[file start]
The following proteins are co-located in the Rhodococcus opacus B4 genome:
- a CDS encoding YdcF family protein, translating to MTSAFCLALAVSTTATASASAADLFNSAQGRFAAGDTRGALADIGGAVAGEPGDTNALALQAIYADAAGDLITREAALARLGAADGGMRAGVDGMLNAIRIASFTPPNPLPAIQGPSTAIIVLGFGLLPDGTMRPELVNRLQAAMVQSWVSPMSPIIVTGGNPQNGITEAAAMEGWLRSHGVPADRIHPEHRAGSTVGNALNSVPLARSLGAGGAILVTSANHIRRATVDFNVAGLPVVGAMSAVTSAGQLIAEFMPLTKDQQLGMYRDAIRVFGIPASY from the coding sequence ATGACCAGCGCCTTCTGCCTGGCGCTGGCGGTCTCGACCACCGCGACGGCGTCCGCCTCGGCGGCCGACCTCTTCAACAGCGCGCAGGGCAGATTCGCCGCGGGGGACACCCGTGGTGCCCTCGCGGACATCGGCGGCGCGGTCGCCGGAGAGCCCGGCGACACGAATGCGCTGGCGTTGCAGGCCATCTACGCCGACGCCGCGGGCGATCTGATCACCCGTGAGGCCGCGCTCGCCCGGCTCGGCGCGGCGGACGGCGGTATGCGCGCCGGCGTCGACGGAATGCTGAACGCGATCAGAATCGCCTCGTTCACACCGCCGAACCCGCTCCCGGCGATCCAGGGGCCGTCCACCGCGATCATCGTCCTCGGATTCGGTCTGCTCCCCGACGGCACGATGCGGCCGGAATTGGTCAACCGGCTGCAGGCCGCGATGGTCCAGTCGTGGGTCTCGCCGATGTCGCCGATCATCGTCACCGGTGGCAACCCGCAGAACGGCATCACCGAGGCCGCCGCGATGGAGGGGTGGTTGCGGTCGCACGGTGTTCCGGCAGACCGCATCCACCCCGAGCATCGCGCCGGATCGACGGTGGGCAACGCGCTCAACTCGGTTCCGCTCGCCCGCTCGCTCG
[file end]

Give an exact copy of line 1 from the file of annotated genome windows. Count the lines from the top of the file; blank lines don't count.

The following proteins are co-located in the Rhodococcus opacus B4 genome: